Writing last week about LTCM and its mathematical modelling of financial markets started me thinking a bit more about whole topic. At first sight, it seems eminently reasonable to project the certainties of statistics onto the movement of markets. After all, like a coin or a dice, there are a fixed number of possibilities for each price change – it can go up, go down or remain the same. We don’t know in advance which will be the outcome on any given occasion, and from there it’s a small step to assume that with sufficient results we will see the bell curve of a normal distribution. Armed with that assumption, we can then go on to build lots of models to predict market behaviour. Then, we can apply the models and go on to be hugely successful traders and money managers, because we know that, deep down, our implicit assumption of rational markets must be right, because the mathematics and the models tell us so.

Well, yes, up to a point. Want to price an option? Easy. Run it through the Black-Scholes model, and you’ll get your answer. And you know what? Everyone else who prices the same option will come to the same answer. That just reinforces our belief that it’s right. But let’s turn that around for a moment. Everyone uses the same model, and that’s why they all come to the same price. That doesn’t make it empirically right, though; it just means everyone is using the same model. For trading purposes, that generally works, of course, because it creates an agreed basis on which value can be predicated. ‘Generally’ is the important word there, though; but what’s more critical are the occurrences outside that ‘general’ area. One of the the conditions set for the Black-Scholes model is ‘ceteris paribus’, which means ‘other things remaining the same’. In other words, we can vary the inputs to the model, but for it to work, it assumes that the relationships between the inputs – in other words, the framework of the world in which it lives – remain the same.

I would suggest that that is unrealistic when we transfer from the theoretical to the practical. The time when we need the model to function best is precisely when the market moves violently and becomes illiquid. When markets are stable and liquidity is good, then the dynamic hedging required by the model is all pretty straightforward. But when things lose that serenity, then the option trader – or, let’s be clearer, the option seller – can suddenly be in a position where the required hedge sales or purchases are impossible to transact at the necessary price levels. Now, one could argue that that is just where the skill and experience of the trader becomes relevant; but that should frankly be irrelevant, because the purpose of the modelling is precisely to remove that human element – that emotive trader’s gut feeling – from the business.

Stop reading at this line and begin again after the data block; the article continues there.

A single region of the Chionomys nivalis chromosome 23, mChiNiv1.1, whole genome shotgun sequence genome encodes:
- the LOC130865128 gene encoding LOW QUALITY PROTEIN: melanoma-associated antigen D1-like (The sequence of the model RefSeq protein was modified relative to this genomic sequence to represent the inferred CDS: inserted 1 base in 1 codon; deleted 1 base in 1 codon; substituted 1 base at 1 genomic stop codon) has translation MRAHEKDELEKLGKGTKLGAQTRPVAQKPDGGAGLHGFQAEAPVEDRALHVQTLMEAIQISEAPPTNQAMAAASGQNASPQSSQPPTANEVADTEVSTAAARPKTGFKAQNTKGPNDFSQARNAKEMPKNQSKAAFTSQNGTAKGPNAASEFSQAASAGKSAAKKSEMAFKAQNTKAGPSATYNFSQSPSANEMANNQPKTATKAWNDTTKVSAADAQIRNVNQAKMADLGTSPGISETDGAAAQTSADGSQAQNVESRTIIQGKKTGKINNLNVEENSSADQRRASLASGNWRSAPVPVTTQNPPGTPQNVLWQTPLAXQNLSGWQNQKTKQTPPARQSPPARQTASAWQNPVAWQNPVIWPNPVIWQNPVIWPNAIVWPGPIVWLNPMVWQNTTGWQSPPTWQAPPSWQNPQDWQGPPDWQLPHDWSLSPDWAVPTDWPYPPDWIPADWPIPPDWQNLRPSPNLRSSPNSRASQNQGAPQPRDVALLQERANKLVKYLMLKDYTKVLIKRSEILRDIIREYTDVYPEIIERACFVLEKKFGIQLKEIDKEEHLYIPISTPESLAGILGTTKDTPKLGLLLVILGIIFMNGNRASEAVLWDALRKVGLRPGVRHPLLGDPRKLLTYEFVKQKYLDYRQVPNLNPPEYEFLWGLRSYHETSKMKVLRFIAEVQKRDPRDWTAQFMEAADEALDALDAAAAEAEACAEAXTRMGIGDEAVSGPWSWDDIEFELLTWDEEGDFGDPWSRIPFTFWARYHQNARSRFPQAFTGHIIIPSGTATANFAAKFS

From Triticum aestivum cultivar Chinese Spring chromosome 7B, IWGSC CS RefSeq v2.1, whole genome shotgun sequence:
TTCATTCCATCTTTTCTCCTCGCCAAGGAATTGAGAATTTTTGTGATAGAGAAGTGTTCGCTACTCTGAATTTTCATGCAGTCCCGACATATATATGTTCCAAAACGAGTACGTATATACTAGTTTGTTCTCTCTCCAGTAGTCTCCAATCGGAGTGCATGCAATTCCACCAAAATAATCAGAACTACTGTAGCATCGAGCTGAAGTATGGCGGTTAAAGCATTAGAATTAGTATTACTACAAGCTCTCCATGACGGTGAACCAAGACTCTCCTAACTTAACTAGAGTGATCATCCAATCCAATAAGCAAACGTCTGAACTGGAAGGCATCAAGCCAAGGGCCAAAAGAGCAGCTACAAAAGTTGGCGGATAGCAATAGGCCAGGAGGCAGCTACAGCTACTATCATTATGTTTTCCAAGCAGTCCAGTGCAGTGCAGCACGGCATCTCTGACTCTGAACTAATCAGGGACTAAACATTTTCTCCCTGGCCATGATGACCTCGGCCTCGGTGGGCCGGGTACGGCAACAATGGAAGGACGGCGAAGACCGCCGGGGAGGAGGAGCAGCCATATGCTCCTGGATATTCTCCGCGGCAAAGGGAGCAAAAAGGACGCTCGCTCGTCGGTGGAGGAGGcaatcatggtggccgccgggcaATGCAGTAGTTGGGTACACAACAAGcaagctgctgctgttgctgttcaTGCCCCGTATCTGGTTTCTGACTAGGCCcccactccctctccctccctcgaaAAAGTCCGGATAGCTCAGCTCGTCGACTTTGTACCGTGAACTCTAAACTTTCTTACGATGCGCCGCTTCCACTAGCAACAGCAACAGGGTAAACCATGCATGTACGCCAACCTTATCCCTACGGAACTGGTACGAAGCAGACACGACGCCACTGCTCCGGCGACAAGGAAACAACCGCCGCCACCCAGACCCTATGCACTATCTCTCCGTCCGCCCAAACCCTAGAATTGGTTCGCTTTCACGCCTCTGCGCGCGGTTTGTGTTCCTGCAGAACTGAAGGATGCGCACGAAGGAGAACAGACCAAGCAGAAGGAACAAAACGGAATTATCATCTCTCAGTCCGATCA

If liquidity (or its absence) was LTCM’s Scylla, then Charybdis was the excess of leverage. If we can accept my proposition that violently moving markets baffle the model, then to multiply one’s position many times using borrowed money or credit lines will lead into even further problems. Where a position supported by adequate underlying capital may be able to weather the storms (and bear in mind that the model ideally looks for better than just not going under as its expectation) one that’s multiplying the risk of that capital by twenty, thirty or more times will almost certainly not manage to survive.

I’m not a mathematician like Miller, Merton, Black and Scholes; I can pick holes in the models, based on my experience of markets, but I don’t actually have anything to offer in replacement. What I can say is that we use the Black-Scholes model because we use it, not because it is intrinsically a demonstrably correct picture of market behaviour. That’s important to remember. What I can also say is that any model which purports to remove the human element from a market is going to have problems. The coin and the dice have no memory; but the market does (which is probably the basic fallacy of the position of Miller, Merton, Black, Scholes and the rest). Traders remember what happened last time and modify their behaviour accordingly. Thus, ceteris paribus does not apply. The framework, the architecture, of the market changes under the influence of human interaction and that, in a nutshell, is probably why we can’t apply mathematics to economics in the way we can to physics. Economics – of which finance is a part – sits like so much else in life in that half dark, half light between art and science.

Will the influence of AI change this? After all, the computers have no memory……or do they? That’s a subject for another article, but, just as a preview, if anything, I suspect AI will result in greater volatility and liquidity issues.

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